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Saturday, December 07, 2013

The Reading Life: Agreeing with Neil Gaiman

Reading Neil Gaiman’s lecture on “Why our future depends on libraries, reading and daydreaming” just wanted me to write about my life as a reader. There’s something to be said about a life-long romance with books - worth it. And yes, there’s a future with it too….

Bookworm by Via, source: was not a prodigious reader. When I did start however, it was with a passionate hunger that I readily "devoured" whatever texts I could find. By my mother's account, I started to read books well before I even knew how to syllabicate. I would get my sister's kindergarten textbooks with the most pictures and text, and proceed to mimic reading to myself a story which my mother thought was real, until she saw that the book was turned upside down. 

When I learned to read, there was nothing that I would not read - flyers, newspapers, books, signage... name it. I would not rest until I've finished a book, even if done under the covers in the dimmest light when everyone else in the house is fast asleep. Before I turned seven, I began reading my father's daily newspaper tabloid. At first this was okay, until my father realized I was reading it from cover to cover. From then on, I always found the tabloid with missing pages. ;)

I really grew up reading. It was my first love and so far, has been most enduring. Ever since I can remember, I have always preferred the company of books over kids my age, spending happy productive hours in libraries. It was no surprise then when, by some twist of fate, I finished a library science degree, instead of my more obvious choices of computer science or journalism. However, since becoming an academic librarian five years ago, reading books for my own pleasure has been a kind of luxury. I read a lot, true, but the freedom to just curl up with a book in a comfortable, quiet corner somewhere and read to my heart's content was not there anymore. I've only returned to the habit these last five months, driven by my need for a refuge from the chaos of my own thoughts and feelings.

Gaiman called it "escapism", a term often seen as negative but which he justifies as a need to open a door to somewhere you are in control; books being something that "can also give you knowledge about the world and your predicament, give you weapons, give you armour: real things you can take back into your prison. Skills and knowledge and tools you can use to escape for real."

More than an escape, my renewed love affair with books has been a refuge. More importantly, it has been a renewal and a rediscovery. As I fought to reclaim my independence and my self-esteem, the wisdom of mentors who I sought came alive in the pages and affirmed me of what I already know - that answers readily await those who seek it out; that education is in one's own hands; that the boundaries of one's world is only limited by what one can imagine; that there is actually no box to break out from. Life is just a wide open blank space brimming with a million possibilities.

I have never yet read any of Neil Gaiman's books (yet count Coraline and Stardust as among my favorite movies) but with the things he has said in this lecture, he is now officially among my most favorite authors. I love how he has connected a love for reading fiction in developing a creative mindset that nurtures both innovation and empathy. I love how he has given a most convincing premise on the enduring importance of literacy, libraries, and librarians especially in this age of information glut.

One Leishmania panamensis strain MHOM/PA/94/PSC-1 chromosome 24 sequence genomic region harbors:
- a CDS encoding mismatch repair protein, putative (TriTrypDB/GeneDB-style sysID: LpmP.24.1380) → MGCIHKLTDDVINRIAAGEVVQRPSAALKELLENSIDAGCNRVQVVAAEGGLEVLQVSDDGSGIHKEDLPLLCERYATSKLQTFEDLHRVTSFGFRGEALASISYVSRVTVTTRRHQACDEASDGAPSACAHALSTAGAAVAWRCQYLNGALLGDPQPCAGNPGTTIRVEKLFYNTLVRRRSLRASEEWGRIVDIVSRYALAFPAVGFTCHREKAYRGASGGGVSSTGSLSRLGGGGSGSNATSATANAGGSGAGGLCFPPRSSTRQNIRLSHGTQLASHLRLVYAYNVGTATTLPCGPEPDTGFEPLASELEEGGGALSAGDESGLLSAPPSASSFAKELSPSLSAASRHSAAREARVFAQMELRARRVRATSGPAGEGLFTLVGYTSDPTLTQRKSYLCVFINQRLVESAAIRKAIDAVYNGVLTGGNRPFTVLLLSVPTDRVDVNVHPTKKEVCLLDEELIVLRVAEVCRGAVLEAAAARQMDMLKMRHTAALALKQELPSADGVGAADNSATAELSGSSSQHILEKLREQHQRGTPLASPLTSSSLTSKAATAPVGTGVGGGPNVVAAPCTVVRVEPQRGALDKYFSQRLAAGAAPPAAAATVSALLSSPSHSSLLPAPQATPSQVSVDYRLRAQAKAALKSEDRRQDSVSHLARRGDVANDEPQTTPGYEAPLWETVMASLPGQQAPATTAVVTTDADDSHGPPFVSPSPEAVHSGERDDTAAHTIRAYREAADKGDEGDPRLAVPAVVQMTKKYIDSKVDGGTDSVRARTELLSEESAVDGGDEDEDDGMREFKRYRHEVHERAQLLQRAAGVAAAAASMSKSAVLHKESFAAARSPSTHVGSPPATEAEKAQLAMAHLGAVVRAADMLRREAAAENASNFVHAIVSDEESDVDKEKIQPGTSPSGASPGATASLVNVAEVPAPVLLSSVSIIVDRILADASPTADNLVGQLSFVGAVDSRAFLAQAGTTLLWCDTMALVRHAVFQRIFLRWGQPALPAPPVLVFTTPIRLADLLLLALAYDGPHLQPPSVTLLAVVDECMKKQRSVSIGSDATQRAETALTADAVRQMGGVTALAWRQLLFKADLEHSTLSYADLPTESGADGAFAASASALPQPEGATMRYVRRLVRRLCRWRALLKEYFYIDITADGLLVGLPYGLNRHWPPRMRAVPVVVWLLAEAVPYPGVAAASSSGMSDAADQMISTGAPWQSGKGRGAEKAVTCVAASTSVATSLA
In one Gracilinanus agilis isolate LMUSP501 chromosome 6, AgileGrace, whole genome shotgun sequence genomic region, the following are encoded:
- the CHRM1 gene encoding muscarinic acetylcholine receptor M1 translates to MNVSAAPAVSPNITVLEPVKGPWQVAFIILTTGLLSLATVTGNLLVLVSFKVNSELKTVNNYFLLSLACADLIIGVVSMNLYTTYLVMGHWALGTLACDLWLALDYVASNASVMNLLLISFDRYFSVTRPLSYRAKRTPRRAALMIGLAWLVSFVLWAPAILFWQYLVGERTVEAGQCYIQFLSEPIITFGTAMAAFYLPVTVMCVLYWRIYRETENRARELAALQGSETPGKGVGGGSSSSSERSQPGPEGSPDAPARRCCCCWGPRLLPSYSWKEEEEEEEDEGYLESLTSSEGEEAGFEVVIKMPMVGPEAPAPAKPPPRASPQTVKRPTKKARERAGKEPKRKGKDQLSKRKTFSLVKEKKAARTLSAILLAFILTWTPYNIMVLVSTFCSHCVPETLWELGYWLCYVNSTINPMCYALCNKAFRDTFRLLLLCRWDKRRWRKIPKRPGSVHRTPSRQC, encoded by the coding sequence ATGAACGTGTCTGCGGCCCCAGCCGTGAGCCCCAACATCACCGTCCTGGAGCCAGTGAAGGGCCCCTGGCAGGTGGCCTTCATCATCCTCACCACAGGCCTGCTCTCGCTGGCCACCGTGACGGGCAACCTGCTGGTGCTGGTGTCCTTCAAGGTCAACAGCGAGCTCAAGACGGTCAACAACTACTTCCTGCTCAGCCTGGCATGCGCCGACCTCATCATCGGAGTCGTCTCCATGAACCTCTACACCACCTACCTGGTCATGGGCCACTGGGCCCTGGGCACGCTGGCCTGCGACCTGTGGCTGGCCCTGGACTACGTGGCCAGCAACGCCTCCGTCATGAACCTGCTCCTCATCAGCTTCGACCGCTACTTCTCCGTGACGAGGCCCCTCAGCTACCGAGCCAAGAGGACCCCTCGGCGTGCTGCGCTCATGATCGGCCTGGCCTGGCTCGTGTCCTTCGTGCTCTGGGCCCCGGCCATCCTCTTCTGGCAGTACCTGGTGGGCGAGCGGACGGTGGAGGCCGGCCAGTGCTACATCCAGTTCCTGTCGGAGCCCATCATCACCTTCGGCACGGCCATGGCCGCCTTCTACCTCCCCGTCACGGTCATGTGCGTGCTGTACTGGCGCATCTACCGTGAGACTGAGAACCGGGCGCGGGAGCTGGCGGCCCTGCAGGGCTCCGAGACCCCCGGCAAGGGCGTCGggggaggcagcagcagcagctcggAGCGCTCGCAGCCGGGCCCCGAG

He wrote that libraries are about freedom. From the confined space that I have found myself months before, diving again into books means taking back the freedom to again widen my
horizons, to teach myself by becoming an empty glass to the ideas found in the pages of books which has serendipitously found their way into my hands. Books like the Art of Possibility, Failing Forward, Have a little Faith, and Letters to a Young Poet all gave me "weapons" to rebuild my life from within and look forward to starting again. A different perspective, a sincere acknowledgement of one's vulnerability, a passionate declaration of one's own truth - these are things that can profoundly impact lives but are not easily accessed through personal interactions where trust takes time to build. Yet in books, these abound and readily awaits every reader.One need only have the courage to inspect one's vulnerabilities, and be open to acknowledging the words, the ideas that really resonate. 

Ours is a very noisy time and it is so easy to get lost in the triteness of things. One need not
crave to be distracted because it is already how our lives have come into being. But for those who longs for a more profound framework, for a deeper meaning, for space and for the quiet that enriches, there is always a perfect book for you.Share on Twitter Read up and let it take you where you need to be.

August Bernadette

kaigachi is a conjugation of the Japanese term "kigaicha" or crazy. It roughly translates as "crazy about something."

"One does not become enlightened by imagining figures of light but by making the darkness conscious." - C.Jung

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